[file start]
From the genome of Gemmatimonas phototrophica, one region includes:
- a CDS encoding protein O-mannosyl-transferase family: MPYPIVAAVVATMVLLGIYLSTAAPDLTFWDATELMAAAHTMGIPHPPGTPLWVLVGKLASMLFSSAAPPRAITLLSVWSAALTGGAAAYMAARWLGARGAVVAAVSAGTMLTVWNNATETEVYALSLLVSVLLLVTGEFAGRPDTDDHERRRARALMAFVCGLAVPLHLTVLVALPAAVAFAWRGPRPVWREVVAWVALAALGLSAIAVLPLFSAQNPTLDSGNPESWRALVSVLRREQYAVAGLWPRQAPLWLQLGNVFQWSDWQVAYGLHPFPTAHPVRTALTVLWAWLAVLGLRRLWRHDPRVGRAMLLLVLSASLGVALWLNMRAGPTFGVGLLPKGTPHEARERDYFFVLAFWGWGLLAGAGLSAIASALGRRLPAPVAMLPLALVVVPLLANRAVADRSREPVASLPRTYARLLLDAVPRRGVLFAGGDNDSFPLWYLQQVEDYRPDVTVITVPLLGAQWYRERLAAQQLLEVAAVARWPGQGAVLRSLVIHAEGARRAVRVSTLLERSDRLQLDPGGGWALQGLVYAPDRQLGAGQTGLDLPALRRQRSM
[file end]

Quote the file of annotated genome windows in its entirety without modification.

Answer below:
From the genome of Gemmatimonas phototrophica, one region includes:
- a CDS encoding protein O-mannosyl-transferase family: MPYPIVAAVVATMVLLGIYLSTAAPDLTFWDATELMAAAHTMGIPHPPGTPLWVLVGKLASMLFSSAAPPRAITLLSVWSAALTGGAAAYMAARWLGARGAVVAAVSAGTMLTVWNNATETEVYALSLLVSVLLLVTGEFAGRPDTDDHERRRARALMAFVCGLAVPLHLTVLVALPAAVAFAWRGPRPVWREVVAWVALAALGLSAIAVLPLFSAQNPTLDSGNPESWRALVSVLRREQYAVAGLWPRQAPLWLQLGNVFQWSDWQVAYGLHPFPTAHPVRTALTVLWAWLAVLGLRRLWRHDPRVGRAMLLLVLSASLGVALWLNMRAGPTFGVGLLPKGTPHEARERDYFFVLAFWGWGLLAGAGLSAIASALGRRLPAPVAMLPLALVVVPLLANRAVADRSREPVASLPRTYARLLLDAVPRRGVLFAGGDNDSFPLWYLQQVEDYRPDVTVITVPLLGAQWYRERLAAQQLLEVAAVARWPGQGAVLRSLVIHAEGARRAVRVSTLLERSDRLQLDPGGGWALQGLVYAPDRQLGAGQTGLDLPALRRQRSM